For some, being arrested can be a profoundly shocking and traumatic experience. It often causes people to act irrationally or rashly out of fear, which can worsen an already deeply troubling situation.
What’s more, many people are unfamiliar with the process of being arrested, and are therefore also unfamiliar with the fact that they have rights as an arrestee. These rights exist to ensure that arrestees in Macomb, Michigan and everywhere else in the United States get due process, and to protect arrestees from incriminating themselves. When arrestees don’t know their rights, they may inadvertently say or do things that go against their own best interests, which can be used against them later on.
If you or a loved one are going through an arrest in Michigan, it is essential to know your rights and how to best protect yourself, your loved ones, and your future during the process.
If you are arrested, one of your most important rights is the right to remain silent. This means that you do not have to speak to the police or offer them any information without your attorney present, period.
Being arrested is stressful, and people react to stress in many different ways. Some people try to argue or reason their way out of an arrest, giving the arresting officers explanations for what really happened. Do not do this, even if it feels like you should. As a rule, if you are being arrested, it is very unlikely that you will be able to argue your way out of it. However, you do run a significant risk of saying something that can later be used against you, whether or not you are actually guilty.
Sometimes, police officers will try to question you about what happened in a way that may seem friendly or helpful, which might make you want to confide in them and give them your side of the story. Other times, police officers may try to question in a way that is aggressive and demanding, which might make you feel that you have to answer them.
In either of these situations, or any situation in between, it is always better to say less. If you have been arrested, it is much safer not to engage with any questioning by the police, and to simply use the opportunity to ask for your attorney.
Do not resist arrest. Another important thing to remember is that it is in your best interest not to resist arrest. Even if you are completely innocent and your arrest is unfair, resisting will only make the situation worse for you. During the arrest process, follow the officers’ commands, even if they seem unfair. Do not insult, talk back, or fight with the police, as these actions can be perceived as resisting arrest. While this may be infuriating and may feel deeply unjust while it’s happening, you are doing the best thing for yourself and for your case in the long run. Think of this as an extension of your right to remain silent.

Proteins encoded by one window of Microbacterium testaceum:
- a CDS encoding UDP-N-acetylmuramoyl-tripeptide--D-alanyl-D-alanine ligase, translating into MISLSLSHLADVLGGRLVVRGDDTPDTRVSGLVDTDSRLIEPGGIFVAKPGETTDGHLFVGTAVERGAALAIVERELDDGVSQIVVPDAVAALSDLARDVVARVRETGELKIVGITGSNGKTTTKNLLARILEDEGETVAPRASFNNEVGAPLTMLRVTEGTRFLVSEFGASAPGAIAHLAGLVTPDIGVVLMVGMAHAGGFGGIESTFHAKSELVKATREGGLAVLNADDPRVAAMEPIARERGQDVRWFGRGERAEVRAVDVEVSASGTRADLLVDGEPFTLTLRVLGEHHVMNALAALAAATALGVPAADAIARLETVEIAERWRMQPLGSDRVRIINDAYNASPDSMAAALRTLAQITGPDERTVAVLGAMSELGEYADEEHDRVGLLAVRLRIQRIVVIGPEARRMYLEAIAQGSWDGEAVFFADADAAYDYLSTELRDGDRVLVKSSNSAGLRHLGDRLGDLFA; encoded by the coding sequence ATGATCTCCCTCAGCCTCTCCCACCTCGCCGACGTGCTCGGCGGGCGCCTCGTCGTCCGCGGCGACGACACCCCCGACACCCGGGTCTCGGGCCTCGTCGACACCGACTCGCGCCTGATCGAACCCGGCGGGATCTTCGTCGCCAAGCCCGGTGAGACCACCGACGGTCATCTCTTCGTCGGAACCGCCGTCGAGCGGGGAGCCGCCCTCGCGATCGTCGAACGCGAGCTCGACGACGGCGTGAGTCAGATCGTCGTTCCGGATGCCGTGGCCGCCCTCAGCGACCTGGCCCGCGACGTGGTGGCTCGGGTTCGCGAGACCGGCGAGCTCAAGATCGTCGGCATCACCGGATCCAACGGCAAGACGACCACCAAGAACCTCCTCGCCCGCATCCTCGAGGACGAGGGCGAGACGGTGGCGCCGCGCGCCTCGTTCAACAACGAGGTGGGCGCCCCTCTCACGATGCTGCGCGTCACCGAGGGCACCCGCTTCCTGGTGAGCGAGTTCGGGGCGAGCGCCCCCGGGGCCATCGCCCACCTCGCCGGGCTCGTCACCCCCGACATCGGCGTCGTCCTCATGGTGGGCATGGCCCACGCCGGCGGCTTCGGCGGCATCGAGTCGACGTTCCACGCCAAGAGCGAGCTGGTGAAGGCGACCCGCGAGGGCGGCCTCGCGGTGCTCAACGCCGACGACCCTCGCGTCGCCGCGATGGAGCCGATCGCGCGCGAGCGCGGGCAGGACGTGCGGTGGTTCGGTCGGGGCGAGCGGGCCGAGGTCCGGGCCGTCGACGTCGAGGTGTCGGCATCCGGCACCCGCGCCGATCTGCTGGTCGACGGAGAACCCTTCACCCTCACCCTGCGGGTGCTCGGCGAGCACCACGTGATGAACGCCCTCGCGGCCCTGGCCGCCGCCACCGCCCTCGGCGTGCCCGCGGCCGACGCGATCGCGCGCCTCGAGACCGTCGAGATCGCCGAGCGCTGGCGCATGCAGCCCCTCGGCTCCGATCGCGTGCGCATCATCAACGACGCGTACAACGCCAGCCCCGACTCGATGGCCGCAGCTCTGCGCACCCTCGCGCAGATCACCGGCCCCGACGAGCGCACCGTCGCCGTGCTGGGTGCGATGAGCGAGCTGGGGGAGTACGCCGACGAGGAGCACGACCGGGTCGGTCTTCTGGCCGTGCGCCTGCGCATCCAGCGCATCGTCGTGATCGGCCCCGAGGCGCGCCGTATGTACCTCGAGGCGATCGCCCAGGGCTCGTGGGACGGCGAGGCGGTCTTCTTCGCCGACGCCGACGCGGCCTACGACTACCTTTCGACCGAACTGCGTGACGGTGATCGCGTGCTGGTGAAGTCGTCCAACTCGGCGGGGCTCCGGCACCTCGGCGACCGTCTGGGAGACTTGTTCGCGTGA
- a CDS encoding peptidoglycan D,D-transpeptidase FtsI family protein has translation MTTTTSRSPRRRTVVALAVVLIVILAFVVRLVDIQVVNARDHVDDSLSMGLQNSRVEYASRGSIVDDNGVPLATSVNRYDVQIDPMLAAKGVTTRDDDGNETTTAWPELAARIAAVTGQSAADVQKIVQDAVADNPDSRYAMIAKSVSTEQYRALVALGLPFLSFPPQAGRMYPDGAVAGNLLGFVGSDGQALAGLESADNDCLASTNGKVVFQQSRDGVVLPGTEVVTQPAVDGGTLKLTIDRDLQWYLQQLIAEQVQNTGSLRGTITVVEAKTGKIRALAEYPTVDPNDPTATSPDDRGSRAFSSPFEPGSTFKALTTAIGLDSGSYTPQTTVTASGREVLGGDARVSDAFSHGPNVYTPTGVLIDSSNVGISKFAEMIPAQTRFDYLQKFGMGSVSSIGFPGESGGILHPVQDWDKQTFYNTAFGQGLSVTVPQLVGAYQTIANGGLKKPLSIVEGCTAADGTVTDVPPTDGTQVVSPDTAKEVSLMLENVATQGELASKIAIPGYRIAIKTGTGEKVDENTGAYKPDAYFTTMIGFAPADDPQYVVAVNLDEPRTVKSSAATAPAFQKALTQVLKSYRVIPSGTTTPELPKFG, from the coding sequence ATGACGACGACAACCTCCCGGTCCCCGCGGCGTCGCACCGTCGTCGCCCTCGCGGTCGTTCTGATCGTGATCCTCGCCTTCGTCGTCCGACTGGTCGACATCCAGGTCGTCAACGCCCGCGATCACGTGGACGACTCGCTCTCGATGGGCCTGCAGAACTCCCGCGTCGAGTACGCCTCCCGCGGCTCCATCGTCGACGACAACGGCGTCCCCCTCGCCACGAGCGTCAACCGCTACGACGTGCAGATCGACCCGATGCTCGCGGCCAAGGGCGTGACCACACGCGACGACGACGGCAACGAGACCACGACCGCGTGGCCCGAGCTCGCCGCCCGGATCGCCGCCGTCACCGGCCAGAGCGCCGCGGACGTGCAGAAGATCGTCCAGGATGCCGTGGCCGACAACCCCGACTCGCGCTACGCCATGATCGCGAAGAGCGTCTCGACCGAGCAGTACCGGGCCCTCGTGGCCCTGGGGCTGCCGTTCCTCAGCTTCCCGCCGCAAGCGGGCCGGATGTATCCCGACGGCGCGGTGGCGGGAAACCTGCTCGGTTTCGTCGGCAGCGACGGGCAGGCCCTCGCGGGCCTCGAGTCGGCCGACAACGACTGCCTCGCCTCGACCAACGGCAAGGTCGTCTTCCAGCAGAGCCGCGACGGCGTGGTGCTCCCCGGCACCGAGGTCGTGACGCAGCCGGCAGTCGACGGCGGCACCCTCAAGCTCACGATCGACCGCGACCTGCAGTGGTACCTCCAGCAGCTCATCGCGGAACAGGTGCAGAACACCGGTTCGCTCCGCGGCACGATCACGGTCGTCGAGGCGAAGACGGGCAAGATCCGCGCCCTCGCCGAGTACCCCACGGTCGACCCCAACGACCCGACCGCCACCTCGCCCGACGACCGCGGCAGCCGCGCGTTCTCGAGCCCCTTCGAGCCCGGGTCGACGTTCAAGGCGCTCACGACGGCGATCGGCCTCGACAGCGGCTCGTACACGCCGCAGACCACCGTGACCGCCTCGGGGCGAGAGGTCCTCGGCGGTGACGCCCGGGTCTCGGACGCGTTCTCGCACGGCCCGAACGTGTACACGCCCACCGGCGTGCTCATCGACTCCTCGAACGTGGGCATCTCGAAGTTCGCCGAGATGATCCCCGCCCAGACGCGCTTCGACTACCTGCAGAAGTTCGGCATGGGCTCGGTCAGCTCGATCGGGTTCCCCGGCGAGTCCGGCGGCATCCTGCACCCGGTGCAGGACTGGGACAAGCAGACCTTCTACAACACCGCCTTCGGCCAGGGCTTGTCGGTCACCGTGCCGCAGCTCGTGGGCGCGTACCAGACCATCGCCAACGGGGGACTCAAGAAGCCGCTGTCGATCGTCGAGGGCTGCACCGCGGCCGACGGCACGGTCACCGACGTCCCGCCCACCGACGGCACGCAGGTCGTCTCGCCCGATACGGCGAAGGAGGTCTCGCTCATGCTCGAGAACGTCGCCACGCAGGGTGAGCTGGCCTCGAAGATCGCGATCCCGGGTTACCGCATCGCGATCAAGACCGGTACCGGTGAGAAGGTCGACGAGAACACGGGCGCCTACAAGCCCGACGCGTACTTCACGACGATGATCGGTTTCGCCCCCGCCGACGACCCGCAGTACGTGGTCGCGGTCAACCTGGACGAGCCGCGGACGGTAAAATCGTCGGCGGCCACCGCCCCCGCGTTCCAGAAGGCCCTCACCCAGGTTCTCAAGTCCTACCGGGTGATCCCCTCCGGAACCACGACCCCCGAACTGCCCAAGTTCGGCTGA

In most cases, police officers have to have a search warrant to enter or search any private area inaccessible to the public (like your house, garage, or shed), or to look through your electronics (like your computer, tablet, or phone).
Sometimes, officers will ask for permission to enter your home/property or to look through your devices whether or not they have a warrant. You are not required to say yes when a police officer asks if they can enter or search your property. If they ask, confirm whether or not they have a warrant. If they do not have a warrant, calmly but firmly tell them that you do not grant them permission to enter or search your property.
You have the right to consult with an attorney before speaking with police. Use it. Perhaps the single most important right you have during an arrest is the right to an attorney. Police officers are aware of this right: in fact, they have to tell you that you have the right to an attorney when you are arrested. However, police officers can and will use deception and coercion to get you to talk to them without an attorney as much as possible. This is because you are much more vulnerable to self-incrimination—whether you are guilty or not—when an attorney is not there to protect you. Officers may try to insinuate that asking for an attorney makes you look guilty, or that there are deals they are willing to offer that they will take off the table if you call an attorney. Do not listen. Refuse to speak until you have access to an attorney.
If you or a loved one has been arrested in Macomb, Michigan, Michigan Criminal Defense Attorney Scott Weinberg is ready to help. For over 30 years, Attorney Weinberg has defended the people of Macomb County and Michigan at large from a wide variety of criminal charges. As a former assistant prosecutor, Attorney Weinberg has unique insight into the mind of his opponents, which gives his clients a marked advantage. Since he pivoted to work as a criminal defense attorney, he has defended and managed hundreds of cases, some of which were extremely high-profile. He is also a recognized thought leader in the legal community, providing expert commentary on Court TV, ABC, CBS, WJR, WXYT, and Clear Channel, among others. No case or charge is too big or too small for Attorney Weinberg, who considers it a privilege to represent his clients’ best interests and protect their rights.
If you need a knowledgeable, experienced criminal defense attorney in Macomb, Michigan, don’t wait. Call (800) 710-0529 for a free consultation today.